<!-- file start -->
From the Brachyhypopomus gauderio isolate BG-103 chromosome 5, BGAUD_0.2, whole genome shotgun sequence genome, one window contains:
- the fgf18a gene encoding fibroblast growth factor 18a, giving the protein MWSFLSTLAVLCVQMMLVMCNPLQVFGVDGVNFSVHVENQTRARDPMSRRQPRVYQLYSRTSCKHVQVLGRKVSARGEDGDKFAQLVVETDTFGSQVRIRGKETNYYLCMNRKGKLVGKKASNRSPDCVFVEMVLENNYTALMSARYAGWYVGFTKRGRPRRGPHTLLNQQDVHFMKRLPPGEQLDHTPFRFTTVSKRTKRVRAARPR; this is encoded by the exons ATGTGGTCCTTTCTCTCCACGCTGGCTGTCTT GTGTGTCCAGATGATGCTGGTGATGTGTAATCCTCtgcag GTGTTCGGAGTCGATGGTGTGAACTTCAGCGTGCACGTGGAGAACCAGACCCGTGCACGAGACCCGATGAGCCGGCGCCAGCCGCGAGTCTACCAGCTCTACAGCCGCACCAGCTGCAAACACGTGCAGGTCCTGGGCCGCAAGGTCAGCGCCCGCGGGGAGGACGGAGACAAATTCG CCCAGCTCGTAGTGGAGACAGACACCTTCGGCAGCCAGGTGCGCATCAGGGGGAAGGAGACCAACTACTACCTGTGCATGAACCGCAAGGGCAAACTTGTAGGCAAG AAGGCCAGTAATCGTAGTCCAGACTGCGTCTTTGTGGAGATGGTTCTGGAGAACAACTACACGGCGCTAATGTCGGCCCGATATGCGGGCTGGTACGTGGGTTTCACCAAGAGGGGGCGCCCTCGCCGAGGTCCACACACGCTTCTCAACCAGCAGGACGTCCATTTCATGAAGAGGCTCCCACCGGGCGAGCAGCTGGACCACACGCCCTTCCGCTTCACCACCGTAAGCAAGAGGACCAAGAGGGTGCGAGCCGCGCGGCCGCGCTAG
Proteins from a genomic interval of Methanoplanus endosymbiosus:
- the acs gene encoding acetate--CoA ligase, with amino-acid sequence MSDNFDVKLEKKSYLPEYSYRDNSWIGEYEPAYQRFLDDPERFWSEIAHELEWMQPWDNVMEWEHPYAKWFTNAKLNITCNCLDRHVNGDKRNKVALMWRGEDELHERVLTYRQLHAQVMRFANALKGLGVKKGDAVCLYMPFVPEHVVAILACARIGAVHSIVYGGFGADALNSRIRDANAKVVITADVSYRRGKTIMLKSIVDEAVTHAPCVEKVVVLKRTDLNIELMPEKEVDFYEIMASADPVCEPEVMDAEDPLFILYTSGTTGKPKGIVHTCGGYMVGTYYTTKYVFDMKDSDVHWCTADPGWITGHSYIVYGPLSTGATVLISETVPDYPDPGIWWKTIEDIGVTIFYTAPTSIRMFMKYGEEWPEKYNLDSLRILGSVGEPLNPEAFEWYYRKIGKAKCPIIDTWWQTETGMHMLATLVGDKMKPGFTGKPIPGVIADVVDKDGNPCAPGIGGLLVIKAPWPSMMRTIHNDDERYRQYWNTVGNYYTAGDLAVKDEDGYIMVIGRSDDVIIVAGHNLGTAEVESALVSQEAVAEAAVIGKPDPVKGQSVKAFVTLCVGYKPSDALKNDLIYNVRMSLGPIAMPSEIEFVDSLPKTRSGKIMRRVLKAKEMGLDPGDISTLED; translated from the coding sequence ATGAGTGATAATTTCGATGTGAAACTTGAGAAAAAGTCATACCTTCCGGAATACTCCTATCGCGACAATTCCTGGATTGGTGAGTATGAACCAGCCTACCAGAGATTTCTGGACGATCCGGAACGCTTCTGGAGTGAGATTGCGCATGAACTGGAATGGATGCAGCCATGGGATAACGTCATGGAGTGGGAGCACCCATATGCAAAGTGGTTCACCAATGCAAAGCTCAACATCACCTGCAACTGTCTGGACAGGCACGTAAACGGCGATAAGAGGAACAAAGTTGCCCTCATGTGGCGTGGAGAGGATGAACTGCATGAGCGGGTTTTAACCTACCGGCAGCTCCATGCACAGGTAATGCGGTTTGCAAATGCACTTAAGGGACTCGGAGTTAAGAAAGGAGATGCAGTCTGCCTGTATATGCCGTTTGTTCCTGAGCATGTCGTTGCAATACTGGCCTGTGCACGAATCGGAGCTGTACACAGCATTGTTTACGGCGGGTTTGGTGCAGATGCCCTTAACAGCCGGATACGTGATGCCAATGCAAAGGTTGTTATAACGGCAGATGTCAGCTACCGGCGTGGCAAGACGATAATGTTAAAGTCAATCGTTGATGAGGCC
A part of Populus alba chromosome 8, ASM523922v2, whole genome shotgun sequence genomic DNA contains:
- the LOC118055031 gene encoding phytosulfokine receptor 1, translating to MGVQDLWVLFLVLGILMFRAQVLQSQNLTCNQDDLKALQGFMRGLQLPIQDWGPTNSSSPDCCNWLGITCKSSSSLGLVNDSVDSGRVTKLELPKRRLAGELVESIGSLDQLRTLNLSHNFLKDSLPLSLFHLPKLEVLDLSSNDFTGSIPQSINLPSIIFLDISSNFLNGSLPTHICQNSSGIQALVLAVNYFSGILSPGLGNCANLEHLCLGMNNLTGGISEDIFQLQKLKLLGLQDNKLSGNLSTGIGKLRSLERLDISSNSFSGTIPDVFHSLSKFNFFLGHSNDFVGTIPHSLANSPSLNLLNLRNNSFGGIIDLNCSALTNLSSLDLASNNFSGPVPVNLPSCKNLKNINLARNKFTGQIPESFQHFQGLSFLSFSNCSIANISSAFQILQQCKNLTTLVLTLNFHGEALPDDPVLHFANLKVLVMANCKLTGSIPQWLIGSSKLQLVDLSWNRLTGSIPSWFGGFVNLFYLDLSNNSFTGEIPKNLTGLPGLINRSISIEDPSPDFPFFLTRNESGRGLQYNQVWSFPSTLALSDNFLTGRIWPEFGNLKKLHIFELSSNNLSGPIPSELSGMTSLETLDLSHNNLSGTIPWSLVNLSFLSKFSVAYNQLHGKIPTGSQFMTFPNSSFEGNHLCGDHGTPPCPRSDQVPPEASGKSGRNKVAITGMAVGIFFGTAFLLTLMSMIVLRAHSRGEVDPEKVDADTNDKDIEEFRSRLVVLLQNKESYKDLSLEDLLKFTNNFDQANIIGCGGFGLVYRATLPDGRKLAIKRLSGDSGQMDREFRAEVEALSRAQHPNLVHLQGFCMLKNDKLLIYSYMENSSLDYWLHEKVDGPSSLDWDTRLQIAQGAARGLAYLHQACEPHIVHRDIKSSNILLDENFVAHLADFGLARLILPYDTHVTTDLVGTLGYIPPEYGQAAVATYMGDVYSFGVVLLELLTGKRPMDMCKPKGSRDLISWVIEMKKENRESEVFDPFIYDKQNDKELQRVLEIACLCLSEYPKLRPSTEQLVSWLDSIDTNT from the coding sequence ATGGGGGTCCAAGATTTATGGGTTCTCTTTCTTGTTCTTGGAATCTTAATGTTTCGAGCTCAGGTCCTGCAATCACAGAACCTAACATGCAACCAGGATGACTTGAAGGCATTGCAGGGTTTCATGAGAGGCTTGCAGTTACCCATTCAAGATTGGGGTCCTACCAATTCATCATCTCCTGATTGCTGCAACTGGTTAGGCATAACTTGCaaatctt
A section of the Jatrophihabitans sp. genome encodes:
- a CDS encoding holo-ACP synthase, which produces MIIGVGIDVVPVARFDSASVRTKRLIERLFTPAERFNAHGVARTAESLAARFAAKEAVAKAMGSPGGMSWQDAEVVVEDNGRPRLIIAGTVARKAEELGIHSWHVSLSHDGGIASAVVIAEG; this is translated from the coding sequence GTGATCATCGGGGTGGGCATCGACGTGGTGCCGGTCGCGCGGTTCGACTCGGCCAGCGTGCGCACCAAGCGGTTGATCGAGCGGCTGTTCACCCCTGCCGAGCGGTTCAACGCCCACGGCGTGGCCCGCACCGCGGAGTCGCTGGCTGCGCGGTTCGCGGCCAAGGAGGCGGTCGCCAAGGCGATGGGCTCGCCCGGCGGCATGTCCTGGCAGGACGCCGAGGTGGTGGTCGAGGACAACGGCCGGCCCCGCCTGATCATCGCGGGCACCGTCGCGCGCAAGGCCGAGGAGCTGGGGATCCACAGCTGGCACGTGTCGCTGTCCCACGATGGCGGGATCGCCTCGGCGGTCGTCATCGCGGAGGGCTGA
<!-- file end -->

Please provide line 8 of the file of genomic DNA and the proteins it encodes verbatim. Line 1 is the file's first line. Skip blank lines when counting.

- a CDS encoding holo-ACP synthase, which produces MIIGVGIDVVPVARFDSASVRTKRLIERLFTPAERFNAHGVARTAESLAARFAAKEAVAKAMGSPGGMSWQDAEVVVEDNGRPRLIIAGTVARKAEELGIHSWHVSLSHDGGIASAVVIAEG; this is translated from the coding sequence GTGATCATCGGGGTGGGCATCGACGTGGTGCCGGTCGCGCGGTTCGACTCGGCCAGCGTGCGCACCAAGCGGTTGATCGAGCGGCTGTTCACCCCTGCCGAGCGGTTCAACGCCCACGGCGTGGCCCGCACCGCGGAGTCGCTGGCTGCGCGGTTCGCGGCCAAGGAGGCGGTCGCCAAGGCGATGGGCTCGCCCGGCGGCATGTCCTGGCAGGACGCCGAGGTGGTGGTCGAGGACAACGGCCGGCCCCGCCTGATCATCGCGGGCACCGTCGCGCGCAAGGCCGAGGAGCTGGGGATCCACAGCTGGCACGTGTCGCTGTCCCACGATGGCGGGATCGCCTCGGCGGTCGTCATCGCGGAGGGCTGA